Food You Can Eat: Celebrity Sunday Matinee: Isaac Hayes’s Cornish Hens

Who is the man that would roast a hen for his brother, man? (Shaft)

Isaac Hayes in 1973. Image via The Guardian.

There is so much to ponder about this. This is a “who what why” recipe. It made its way into our lives in Isaac Hayes’s Cooking With Heart & Soul (2000), and Isaac Hayes did voice the role of Chef on “South Park”, so maybe this makes sense. Ultimately his Scientologist co-believers convinced him to leave the show (yes, Isaac Hayes was one of many in a long line of Hollywood Scientologists) thus severely cutting off his income stream, and he’d already declared bankruptcy once, in the 1970s, in a dispute with the equally bankrupted Stax records…

For a minute, let’s return to Cooking With Heart & Soul. It also features recipes by noted Scientologists Anne Archer (“Homemade Spaghetti”) and John Travolta (“Hamburger Royale with Cheese”), so from this we can glean that Scientologists are not vegetarians, whatever else they might be.

I have actually made this recipe, to the letter, and it turned out pretty well. I made it for six, because Cornish hens are fairly small and you can do them all at once in the oven, but here’s the original recipe, which serves two. While I was roasting and basting away I made Better Half play this song, of course we have it on CD:

Can you dig it? Isaac Hayes had 14 children, so he [redacted for immature schoolboy humor beneath the dignity of a Celebrity Sunday Matinee post.]


2 Cornish hens

1/4 cup butter, plus butter to rub on hens

2/3 cup boiling water

Grated rind of 1/2 lemon

Juice of 1/2 lemon

1/2 cup orange juice

1/3 cup sugar

Pinch of salt

2 eggs, separated

1 teaspoon vanilla

Place hens breast side up on a rack in a roasting pan. Rub them with salt and butter. Roast at 350 degrees F. for 30 minutes per pound, basting frequently with 1/4 cup butter melted in 2/3 cup boiling water. Turn hens often. While they’re cooking, make sauce. Mix the rind, fruit juices, sugar, salt and beaten egg yolks in a saucepan. Cook over low heat, stirring constantly, until thickened. Add egg whites. Beat the sauce until stiff. Cool and add vanilla. Serve hens with sauce. Serves 2.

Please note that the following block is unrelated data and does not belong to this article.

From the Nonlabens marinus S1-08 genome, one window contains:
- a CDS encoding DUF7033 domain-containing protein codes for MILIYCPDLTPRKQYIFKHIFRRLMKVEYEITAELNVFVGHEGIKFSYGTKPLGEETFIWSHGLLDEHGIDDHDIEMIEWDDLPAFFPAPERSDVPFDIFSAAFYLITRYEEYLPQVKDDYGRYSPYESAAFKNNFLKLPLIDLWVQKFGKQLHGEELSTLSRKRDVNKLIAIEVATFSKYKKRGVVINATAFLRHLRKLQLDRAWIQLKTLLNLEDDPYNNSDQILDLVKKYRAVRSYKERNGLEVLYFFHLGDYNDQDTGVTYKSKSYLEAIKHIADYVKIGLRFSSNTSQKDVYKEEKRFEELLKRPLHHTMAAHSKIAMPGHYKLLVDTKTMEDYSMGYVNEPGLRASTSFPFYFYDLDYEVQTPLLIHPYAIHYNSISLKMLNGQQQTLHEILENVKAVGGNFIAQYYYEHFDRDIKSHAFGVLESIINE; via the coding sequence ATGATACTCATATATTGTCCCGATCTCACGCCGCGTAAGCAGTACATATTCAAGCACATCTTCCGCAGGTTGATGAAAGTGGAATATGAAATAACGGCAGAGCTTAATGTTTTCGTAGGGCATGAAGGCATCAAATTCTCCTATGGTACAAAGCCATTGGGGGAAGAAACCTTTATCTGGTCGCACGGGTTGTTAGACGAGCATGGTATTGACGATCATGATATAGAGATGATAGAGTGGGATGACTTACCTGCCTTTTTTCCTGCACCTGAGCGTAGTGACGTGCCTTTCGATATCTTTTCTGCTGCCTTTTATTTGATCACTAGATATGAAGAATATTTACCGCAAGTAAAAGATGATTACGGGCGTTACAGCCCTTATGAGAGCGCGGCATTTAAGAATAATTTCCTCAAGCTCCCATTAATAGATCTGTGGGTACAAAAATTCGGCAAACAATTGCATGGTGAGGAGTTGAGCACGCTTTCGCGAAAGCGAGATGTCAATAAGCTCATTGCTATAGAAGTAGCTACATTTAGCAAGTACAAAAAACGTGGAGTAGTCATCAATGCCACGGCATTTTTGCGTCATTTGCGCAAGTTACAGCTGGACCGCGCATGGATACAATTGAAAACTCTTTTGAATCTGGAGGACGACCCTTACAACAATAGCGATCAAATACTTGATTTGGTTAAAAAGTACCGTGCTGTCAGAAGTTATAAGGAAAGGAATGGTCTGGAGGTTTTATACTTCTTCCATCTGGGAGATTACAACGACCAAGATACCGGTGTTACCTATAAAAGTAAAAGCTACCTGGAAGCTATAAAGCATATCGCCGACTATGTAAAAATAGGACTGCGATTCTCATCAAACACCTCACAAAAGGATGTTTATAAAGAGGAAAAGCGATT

So you see, this isn’t very difficult, although I thought the sauce was a little too sugary-citrus-y. Our dinner guests seemed to enjoy it. If I ever do this again I think I will make a toned down orange glaze and cut down on the sugar and eliminate the vanilla. The other thing is when you make/serve Cornish hens you wind up with a lot of bones, so make sure to use plates with an ample space for you and your guests to put them aside. I served this with long-grain rice, because of the almost tropical theme of the sauce, but usually when I make Cornish hens (which isn’t often) I go full John Bull and serve with some kind of potatoes and baby carrots.



  1. What are the odds Hayes, Archer, Travolta or any of them read a single word of their recipes or even saw any of these dishes prepared?

    I’ve read that Vincent Price was a serious cook and he may well have had a hand in what appeared under his name. James Beard, however, was notorious for barely being involved in his cookbooks beyond the promotion.

    • I have absolutely no doubt that Vincent (and his wife Mary) were exceptional cooks. Price was also a noted and gifted art collector. I wouldn’t doubt that about James Beard.

      • As it turns out I’m cooking from Ismail Merchant’s cookbook right now and he seems pretty knowledgable about Indian food in a way I wouldn’t assume every upper crust Indian man was, but the book seems like it might involve more than he developed on his own.

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